The Atlantic is Stirring. Will it Soon Awaken?

What if I told you there’s a climatological indicator on the sub-seasonal scale associated with a huge increase in hurricane frequency, intensity, and societal impact? That it almost always coexists with many of the of the atmospheric conditions most favorable for tropical cyclone development and intensity- low wind shear, high oceanic heat, high environmental moisture? Furthermore, that the occurrence of this indicator is so easy to predict I could do it without even using forecast models?

The indicator is named after an ancient Roman emperor, a leader of an empire that was able to measure and predict it with fairly primitive tools and lackluster atmospheric understanding. Admittedly, they did not draw up its connection with Atlantic hurricanes, although that discovery also likely predated even Franklin’s weather observations.

Crazy, right? Now, what if I told you we’re actually a week into the occurrence of this sub-seasonal indicator?

If you haven’t figured it out by now, I’m referring to the month of August. As the dog days of summer are met with bathtub SSTs, increasing mid-atmospheric monsoonal moisture from Africa, and the increasing retreat and weakening of shear-producing extratropical systems, sporadic and weak tropical cyclones are rapidly replaced with numerous, intense hurricanes. It’s a pattern that repeats year after year, earning the delineation of  ‘climatological peak’ hurricane season. And, after a pretty extended lull in tropical development since July’s Elsa, the increasingly favorable oceanic and atmospheric conditions seem intent on shaking some life into the basin.

Currently, the Hurricane Center is tracking three ‘invests’, or storms as of yet too immature to be delineated as tropical depressions.


They exist within a particularly moist envelope known as the monsoon trough, which often seeds invests as it drifts off the African coast.

Favorability often abounds for the type of system that can develop out of the African monsoon trough. The enhanced moisture within the trough is favorable for convective organization, there’s a lot of warm ocean between Africa and the Greater Antilles, and shear-inducing midlevel flow maxima are usually few and far between. Adding those factors to the tendency for Cabo Verde storms that don’t curve north to impact North America helps show why atmospheric scientists watch these types of storm like a hawk.

With systems so weak and diffuse, so prone to dramatic changes in track and intensity from small atmospheric shifts, it can be difficult to forecast strength and motion more than a day out. That won’t stop me from trying, though.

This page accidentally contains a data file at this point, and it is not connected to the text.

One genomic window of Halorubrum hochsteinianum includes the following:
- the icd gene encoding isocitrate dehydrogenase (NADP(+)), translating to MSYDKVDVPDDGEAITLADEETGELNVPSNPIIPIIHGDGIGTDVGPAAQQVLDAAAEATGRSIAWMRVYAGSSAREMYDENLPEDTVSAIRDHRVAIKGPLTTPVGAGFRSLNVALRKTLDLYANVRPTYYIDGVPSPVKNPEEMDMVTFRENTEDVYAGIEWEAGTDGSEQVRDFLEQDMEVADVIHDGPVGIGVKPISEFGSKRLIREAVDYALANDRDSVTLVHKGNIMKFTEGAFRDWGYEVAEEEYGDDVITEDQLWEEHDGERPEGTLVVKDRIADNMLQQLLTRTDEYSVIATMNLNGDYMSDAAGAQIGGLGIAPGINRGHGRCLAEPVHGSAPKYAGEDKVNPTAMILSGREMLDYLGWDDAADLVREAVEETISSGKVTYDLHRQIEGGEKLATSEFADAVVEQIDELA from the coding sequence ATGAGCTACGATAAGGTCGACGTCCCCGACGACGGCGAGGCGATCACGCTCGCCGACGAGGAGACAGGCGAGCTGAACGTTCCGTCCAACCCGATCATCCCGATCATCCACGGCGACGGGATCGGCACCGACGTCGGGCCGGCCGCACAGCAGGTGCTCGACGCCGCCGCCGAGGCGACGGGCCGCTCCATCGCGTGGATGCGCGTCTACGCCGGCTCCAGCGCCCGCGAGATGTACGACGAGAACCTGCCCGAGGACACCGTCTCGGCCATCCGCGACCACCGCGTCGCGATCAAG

A midlevel ridge sandwiched in the central Atlantic, a common fixture for this time of year, will gently push the two easternmost invests almost due east for the near term, where they will interact near the front edge of a moisture envelope which should prove supportive as long as westerly shear remains in check. Almost certainly, at least one of these invests will never close up. If the other fares better, it will absorb the one that couldn’t make it. With a little more room for error against dry air, more model support, and greater distance from shear, I imagine the middle invest will have the best shot at developing further, and could absorb the one in front. It’s frankly fairly hard to tell from guidance, though, and it doesn’t matter all that much. Meanwhile, the back invest will see drier air and stronger, easterly shear, which will probably keep it from ever closing off.

The solution modeled by the ECMWF is fairly reasonable- one of the first two invests closes into a depression, while the other one nearby does not, and the one closest to Africa dissipates. The one that closes will probably round the southwest section of the large North Atlantic ridge, the strongest steering current in the fairly weak flow regime dominating the central Atlantic.


Luckily for land interests, shear will dramatically increase with proximity to the Bahamas. Even if an invest makes it to becoming a depression, then, it’ll face almost assured disruption before it can be too impactful. Still, there’s a fairly significant possibility of a period of heavy rain over parts of the Caribbean associated with whatever becomes of the invest, or perhaps its skeleton.

Lastly, some of you may have seen the GFS, which develops one of the invests into a hurricane over the SW Atlantic before pulling it north, a few hundred miles east of the US coast. This is improbable, but does demonstrate the likely decrease of shear with eastward extent next week, which could promote a stronger storm if the invest’s future track ends up over open water. But, considering this contingency would reduce the impacts to a bunch of fish, there isn’t much reason to worry yet. Stay tuned, though, and if you haven’t yet, make a hurricane plan for the season!